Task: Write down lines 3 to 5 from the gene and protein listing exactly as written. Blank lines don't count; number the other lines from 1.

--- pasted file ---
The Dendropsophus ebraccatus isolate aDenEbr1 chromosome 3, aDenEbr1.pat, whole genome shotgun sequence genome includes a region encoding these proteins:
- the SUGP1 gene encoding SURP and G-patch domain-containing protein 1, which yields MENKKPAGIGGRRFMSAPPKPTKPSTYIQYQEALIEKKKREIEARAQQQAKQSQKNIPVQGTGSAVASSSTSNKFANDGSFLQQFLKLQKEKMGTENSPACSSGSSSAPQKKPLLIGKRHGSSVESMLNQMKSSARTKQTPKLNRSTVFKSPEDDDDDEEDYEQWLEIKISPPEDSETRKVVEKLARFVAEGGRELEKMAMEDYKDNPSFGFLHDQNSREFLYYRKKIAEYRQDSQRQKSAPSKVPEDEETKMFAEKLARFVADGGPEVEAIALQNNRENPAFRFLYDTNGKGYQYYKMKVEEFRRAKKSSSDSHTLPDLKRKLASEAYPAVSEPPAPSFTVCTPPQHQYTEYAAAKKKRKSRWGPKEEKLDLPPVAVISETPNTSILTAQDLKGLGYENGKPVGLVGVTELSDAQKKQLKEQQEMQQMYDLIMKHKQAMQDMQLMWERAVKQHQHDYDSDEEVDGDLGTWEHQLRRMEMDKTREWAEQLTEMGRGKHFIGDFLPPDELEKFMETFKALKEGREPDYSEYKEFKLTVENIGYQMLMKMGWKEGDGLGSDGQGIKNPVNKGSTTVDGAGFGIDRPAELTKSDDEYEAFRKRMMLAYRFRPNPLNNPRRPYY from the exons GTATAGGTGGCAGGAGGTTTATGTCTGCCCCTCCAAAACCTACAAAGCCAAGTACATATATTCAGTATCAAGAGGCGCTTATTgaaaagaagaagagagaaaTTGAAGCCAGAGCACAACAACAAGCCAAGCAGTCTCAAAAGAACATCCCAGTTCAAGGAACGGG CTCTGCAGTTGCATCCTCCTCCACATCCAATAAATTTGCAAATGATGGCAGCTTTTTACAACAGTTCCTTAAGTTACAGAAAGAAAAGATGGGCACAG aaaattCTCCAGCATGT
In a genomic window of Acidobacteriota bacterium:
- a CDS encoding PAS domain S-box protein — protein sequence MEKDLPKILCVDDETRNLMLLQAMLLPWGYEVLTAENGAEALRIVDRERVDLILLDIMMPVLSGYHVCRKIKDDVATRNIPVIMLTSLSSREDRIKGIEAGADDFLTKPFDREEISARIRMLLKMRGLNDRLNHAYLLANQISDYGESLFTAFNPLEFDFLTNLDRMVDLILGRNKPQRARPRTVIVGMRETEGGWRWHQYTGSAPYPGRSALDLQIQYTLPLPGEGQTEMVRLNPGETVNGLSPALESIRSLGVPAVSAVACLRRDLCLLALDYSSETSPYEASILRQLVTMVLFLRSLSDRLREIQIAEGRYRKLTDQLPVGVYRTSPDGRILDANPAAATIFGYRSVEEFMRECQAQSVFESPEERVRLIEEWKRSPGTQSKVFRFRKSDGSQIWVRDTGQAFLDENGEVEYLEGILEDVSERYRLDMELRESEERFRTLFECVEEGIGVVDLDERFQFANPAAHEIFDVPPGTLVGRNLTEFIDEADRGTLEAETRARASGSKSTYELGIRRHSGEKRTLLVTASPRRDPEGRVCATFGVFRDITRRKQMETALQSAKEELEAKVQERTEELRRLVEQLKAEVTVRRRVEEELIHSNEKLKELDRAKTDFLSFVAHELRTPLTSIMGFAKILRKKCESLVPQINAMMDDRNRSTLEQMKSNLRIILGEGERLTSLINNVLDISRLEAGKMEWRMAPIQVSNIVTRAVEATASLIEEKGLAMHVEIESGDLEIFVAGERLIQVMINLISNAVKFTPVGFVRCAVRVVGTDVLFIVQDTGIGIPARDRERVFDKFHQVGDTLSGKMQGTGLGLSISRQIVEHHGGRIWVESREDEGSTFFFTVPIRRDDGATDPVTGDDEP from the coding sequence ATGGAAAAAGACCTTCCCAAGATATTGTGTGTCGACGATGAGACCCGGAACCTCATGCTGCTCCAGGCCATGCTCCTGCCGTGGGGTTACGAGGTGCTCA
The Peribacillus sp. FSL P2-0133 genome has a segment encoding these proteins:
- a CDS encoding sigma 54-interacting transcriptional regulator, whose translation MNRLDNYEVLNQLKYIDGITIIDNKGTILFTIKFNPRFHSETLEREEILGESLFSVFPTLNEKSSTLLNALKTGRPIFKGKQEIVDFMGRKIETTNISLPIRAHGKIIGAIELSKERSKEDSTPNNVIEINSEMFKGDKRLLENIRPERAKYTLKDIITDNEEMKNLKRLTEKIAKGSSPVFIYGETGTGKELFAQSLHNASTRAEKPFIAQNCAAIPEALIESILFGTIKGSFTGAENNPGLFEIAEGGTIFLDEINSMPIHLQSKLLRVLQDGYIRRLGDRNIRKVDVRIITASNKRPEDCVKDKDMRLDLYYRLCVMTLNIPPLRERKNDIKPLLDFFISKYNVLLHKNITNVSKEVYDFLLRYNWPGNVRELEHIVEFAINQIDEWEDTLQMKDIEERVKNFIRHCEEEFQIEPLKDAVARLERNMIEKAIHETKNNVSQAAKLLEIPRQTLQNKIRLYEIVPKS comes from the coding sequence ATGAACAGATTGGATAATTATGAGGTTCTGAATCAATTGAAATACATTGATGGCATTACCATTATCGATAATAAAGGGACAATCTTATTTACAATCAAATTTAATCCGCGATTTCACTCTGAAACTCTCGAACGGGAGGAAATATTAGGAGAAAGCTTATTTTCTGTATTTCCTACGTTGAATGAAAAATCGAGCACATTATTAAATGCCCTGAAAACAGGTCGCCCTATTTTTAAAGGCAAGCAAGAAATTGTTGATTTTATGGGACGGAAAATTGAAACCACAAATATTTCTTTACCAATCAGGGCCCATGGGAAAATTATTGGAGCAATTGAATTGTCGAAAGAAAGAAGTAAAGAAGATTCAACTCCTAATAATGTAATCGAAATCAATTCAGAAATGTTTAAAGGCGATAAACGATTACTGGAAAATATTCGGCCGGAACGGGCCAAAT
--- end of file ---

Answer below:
In a genomic window of Acidobacteriota bacterium:
- a CDS encoding PAS domain S-box protein — protein sequence MEKDLPKILCVDDETRNLMLLQAMLLPWGYEVLTAENGAEALRIVDRERVDLILLDIMMPVLSGYHVCRKIKDDVATRNIPVIMLTSLSSREDRIKGIEAGADDFLTKPFDREEISARIRMLLKMRGLNDRLNHAYLLANQISDYGESLFTAFNPLEFDFLTNLDRMVDLILGRNKPQRARPRTVIVGMRETEGGWRWHQYTGSAPYPGRSALDLQIQYTLPLPGEGQTEMVRLNPGETVNGLSPALESIRSLGVPAVSAVACLRRDLCLLALDYSSETSPYEASILRQLVTMVLFLRSLSDRLREIQIAEGRYRKLTDQLPVGVYRTSPDGRILDANPAAATIFGYRSVEEFMRECQAQSVFESPEERVRLIEEWKRSPGTQSKVFRFRKSDGSQIWVRDTGQAFLDENGEVEYLEGILEDVSERYRLDMELRESEERFRTLFECVEEGIGVVDLDERFQFANPAAHEIFDVPPGTLVGRNLTEFIDEADRGTLEAETRARASGSKSTYELGIRRHSGEKRTLLVTASPRRDPEGRVCATFGVFRDITRRKQMETALQSAKEELEAKVQERTEELRRLVEQLKAEVTVRRRVEEELIHSNEKLKELDRAKTDFLSFVAHELRTPLTSIMGFAKILRKKCESLVPQINAMMDDRNRSTLEQMKSNLRIILGEGERLTSLINNVLDISRLEAGKMEWRMAPIQVSNIVTRAVEATASLIEEKGLAMHVEIESGDLEIFVAGERLIQVMINLISNAVKFTPVGFVRCAVRVVGTDVLFIVQDTGIGIPARDRERVFDKFHQVGDTLSGKMQGTGLGLSISRQIVEHHGGRIWVESREDEGSTFFFTVPIRRDDGATDPVTGDDEP from the coding sequence ATGGAAAAAGACCTTCCCAAGATATTGTGTGTCGACGATGAGACCCGGAACCTCATGCTGCTCCAGGCCATGCTCCTGCCGTGGGGTTACGAGGTGCTCA
The Peribacillus sp. FSL P2-0133 genome has a segment encoding these proteins: